China Strike Force (2000)
Reviewed by: ipkevin on 2001-01-11
Summary: Better than expected
China Strike Force is another big holiday blockbuster out of Hong Kong and, like all major HK actioners these days, it's a Hollywood-wannabe. Fortunately, it comes at a time when HK filmmakers have finally figured out how to make a Western-flavoured HK movie. Older Hollywood-goes-Hong-Kong productions like Hot War, Extreme Crisis, and Downtown Torpedoes were awkward exercises in tedium. Bad scripts, bad pacing, bad direction, bad action, bad everything. But with Tokyo Raiders, 2000 AD, and now China Strike Force things are looking up. Sure, these films may still suffer from bad scripts (so do Hollywood movies), but the pacing and direction have improved markedly. And those are really the key "tricks", aren't they? Keep things moving fast and looking good, and no one will have time to consider the problems.

So essentially what you have in China Strike Force are two Chinese agents (Aaron Kwok and newcomer Leehom Wang) taking on drug dealers played by Coolio and Mark Dascascos. Let's make it clear now: Aside from the general outline given above, very little else in the story makes sense or even matters. There are subplots about stealing discs and avenging dead partners that have absolutely no pay-off by the end of the movie. And having the Chinese and Japanese actors speak English throughout most of the film is generally not a good way to produce compelling performances.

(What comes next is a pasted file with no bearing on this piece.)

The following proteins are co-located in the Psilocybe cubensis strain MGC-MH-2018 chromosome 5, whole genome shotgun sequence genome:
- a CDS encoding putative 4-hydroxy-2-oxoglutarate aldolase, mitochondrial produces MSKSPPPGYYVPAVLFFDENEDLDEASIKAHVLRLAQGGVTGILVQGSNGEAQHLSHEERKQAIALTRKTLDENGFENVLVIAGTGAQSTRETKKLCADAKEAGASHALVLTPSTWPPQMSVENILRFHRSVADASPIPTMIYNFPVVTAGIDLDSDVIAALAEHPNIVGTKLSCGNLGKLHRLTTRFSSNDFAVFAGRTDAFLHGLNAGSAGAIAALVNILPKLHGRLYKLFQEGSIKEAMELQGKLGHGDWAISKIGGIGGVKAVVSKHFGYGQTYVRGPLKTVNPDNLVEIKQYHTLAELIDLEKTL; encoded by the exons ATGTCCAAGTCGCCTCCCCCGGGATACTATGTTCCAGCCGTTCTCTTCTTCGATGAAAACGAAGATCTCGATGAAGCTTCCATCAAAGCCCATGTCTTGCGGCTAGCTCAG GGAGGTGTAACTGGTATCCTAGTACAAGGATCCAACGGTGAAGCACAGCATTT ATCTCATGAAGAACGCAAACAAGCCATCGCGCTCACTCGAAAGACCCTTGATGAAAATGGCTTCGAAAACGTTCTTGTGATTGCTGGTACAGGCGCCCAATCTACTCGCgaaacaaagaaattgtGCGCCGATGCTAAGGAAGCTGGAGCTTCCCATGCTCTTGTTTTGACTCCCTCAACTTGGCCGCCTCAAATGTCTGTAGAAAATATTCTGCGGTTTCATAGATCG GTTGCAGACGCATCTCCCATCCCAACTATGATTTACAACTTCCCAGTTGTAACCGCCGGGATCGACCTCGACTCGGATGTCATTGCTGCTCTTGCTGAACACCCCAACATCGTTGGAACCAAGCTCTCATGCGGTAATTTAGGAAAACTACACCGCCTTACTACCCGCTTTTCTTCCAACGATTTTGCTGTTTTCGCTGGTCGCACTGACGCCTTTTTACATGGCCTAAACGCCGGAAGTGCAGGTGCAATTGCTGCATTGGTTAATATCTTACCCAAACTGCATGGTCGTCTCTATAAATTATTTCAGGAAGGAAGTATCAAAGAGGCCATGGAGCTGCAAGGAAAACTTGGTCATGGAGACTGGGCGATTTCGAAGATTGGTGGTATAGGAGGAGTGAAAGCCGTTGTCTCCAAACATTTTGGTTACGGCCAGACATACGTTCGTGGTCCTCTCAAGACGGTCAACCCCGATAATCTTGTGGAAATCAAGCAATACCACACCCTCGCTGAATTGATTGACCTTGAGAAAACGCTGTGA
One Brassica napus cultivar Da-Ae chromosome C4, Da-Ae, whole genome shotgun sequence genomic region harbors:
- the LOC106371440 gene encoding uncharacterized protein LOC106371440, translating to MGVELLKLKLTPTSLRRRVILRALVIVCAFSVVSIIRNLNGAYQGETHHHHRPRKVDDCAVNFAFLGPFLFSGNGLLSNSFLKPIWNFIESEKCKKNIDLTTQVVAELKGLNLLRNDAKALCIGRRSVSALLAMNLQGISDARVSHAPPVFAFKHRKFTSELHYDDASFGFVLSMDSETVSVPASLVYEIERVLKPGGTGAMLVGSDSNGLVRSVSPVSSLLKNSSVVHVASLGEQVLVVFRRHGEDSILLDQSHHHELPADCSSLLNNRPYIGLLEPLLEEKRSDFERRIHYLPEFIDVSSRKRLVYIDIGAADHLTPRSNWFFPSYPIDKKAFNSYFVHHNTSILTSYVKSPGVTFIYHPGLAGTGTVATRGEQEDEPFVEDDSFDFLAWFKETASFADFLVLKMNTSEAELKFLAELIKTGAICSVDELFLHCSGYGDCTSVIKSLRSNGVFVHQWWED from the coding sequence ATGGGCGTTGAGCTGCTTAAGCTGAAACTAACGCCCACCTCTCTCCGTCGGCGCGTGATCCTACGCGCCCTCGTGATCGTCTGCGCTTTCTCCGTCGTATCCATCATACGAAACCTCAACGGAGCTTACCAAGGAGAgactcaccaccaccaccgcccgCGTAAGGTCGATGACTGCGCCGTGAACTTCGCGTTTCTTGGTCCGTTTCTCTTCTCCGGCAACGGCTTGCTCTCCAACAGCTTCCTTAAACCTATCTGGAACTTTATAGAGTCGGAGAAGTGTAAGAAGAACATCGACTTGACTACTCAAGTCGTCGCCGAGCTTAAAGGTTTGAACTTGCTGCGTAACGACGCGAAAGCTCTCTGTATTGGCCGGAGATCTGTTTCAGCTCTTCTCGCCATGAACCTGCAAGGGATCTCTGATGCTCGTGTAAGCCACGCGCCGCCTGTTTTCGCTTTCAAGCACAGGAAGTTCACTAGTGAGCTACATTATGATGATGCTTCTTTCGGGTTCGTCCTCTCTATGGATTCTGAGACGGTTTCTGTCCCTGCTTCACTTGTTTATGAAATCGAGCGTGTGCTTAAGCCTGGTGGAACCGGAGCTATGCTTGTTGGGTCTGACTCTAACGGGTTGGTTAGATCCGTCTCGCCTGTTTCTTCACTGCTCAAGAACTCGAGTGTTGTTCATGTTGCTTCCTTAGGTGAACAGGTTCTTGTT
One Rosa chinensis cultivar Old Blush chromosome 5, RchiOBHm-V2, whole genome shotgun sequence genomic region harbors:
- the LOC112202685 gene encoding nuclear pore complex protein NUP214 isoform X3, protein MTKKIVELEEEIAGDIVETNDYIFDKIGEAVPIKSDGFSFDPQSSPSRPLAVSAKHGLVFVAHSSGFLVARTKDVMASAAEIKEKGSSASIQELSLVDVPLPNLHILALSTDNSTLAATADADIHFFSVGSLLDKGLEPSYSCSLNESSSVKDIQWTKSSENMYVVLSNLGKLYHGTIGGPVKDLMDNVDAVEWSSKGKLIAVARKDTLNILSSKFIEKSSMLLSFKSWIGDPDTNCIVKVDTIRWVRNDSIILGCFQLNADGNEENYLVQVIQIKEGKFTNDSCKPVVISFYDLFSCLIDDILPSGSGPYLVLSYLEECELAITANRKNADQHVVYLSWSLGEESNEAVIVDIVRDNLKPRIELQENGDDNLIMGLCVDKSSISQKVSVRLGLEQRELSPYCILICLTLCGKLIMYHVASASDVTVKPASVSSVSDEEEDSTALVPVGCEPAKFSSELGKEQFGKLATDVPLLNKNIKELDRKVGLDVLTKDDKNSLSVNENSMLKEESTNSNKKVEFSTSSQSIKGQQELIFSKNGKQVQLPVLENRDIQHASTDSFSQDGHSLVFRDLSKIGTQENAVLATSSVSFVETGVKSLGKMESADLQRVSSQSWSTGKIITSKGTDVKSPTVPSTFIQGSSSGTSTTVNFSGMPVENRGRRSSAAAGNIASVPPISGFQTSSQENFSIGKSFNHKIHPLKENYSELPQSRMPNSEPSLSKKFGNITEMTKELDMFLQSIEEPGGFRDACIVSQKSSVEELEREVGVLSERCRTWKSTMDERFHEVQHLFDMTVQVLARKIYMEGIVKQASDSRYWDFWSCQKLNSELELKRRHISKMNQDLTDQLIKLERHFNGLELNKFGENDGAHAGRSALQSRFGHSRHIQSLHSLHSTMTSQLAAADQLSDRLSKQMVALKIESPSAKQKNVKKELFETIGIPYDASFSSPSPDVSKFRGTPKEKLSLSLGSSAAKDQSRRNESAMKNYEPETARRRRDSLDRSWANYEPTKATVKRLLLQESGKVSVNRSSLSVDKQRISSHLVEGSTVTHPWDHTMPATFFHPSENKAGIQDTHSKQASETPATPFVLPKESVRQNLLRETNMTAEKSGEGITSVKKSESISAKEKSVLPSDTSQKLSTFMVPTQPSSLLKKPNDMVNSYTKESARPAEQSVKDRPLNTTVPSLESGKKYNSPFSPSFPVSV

Despite these difficulties, China Strike Force remains a good time at the movies. The pacing lags a bit towards the end but is otherwise fine, the performers look good, and the action scenes are impressive. There's an exciting chase with exotic cars in the middle of the movie that looks better than most Hollywood chases. I didn't think director Stanley Tong had it in him to do such a well-shot scene! The wire-assisted stunts are quite good and the climax is worthy of Jackie Chan. If there is a problem in the action department, it is the fight choreography. The moves are boring (mostly weak-looking kicks) and the execution is sloppy. Even the battle between two experienced martial artists, Ken Lo and Mark Dascascos, is bad. Perhaps the big stunts took up all their preparation time? But this is a minor concern. In the best (or is that worst?) Hollywood tradition, China Strike Force delivers thrills and pretty faces and goes down easy. And that's all a big, dumb holiday blockbuster needs to do.